By invoking social cognition theory, this study examines customer competencies that influence service quality perceptions and adherence. Specifically, the study investigates the role of self-efficacy (SE) and emotional intelligence (EI) on perceived quality and adherence. SE and EI are proposed to moderate the relative strength of the relationship between perceived technical and functional quality and adherence. These variables are also proposed to directly influence adherence behavior. Qualitative data were obtained from in-depth interviews with 20 customers on a pharmacy meal replacement program (the “Tony Ferguson Weightloss Program”). Participants were purposely recruited from different urban and regional areas in Australia. The findings suggest that SE and EI moderate the relative strength of quality perceptions. The results also support a direct link between these sociocognitive variables and adherence. By tailoring service delivery interventions to customers displaying different sociocognitive profiles, health organizations could benefit from increased perceptions of quality that could positively influence adherence behavior.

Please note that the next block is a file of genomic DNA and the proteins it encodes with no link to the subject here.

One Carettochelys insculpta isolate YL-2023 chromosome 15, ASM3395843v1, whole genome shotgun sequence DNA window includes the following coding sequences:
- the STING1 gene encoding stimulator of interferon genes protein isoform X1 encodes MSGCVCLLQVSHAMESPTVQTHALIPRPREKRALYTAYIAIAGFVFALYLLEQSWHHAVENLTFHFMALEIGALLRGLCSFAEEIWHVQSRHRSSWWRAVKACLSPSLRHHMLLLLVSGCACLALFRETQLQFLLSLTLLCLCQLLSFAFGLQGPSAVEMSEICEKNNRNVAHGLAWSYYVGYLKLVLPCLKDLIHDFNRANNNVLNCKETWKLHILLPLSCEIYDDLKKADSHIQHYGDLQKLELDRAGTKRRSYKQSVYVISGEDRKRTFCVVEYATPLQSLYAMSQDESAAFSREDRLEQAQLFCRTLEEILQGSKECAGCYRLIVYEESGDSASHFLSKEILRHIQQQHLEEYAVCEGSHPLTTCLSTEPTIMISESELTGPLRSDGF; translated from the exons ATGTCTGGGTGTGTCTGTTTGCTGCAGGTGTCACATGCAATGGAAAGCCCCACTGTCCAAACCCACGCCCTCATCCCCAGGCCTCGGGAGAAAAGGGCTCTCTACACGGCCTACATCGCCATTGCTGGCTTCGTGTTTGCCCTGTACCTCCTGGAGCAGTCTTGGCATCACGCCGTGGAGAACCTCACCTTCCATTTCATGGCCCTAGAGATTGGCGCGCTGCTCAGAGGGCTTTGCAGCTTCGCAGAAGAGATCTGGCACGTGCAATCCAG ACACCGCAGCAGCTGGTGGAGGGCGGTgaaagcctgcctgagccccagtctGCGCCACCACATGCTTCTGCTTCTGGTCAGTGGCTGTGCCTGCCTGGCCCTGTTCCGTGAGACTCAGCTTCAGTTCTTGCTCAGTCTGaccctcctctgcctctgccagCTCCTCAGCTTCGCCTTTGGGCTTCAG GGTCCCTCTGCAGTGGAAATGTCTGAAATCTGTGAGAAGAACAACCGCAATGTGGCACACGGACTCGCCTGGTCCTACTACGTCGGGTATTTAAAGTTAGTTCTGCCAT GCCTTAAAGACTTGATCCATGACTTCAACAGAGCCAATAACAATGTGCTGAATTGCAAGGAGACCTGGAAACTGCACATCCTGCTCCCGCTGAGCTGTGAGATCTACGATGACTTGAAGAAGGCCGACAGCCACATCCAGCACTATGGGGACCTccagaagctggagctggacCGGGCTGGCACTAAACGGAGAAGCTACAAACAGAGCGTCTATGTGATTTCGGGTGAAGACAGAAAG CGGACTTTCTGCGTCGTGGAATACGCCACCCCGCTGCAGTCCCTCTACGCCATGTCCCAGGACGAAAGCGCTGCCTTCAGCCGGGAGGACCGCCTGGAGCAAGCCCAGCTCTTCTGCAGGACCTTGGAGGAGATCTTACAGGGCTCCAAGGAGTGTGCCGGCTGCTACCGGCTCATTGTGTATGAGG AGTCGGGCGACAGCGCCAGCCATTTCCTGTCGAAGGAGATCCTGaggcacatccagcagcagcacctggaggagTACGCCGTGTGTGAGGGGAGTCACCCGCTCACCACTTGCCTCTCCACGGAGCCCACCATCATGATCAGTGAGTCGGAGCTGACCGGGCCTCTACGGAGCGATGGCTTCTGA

- emotional intelligence
- service quality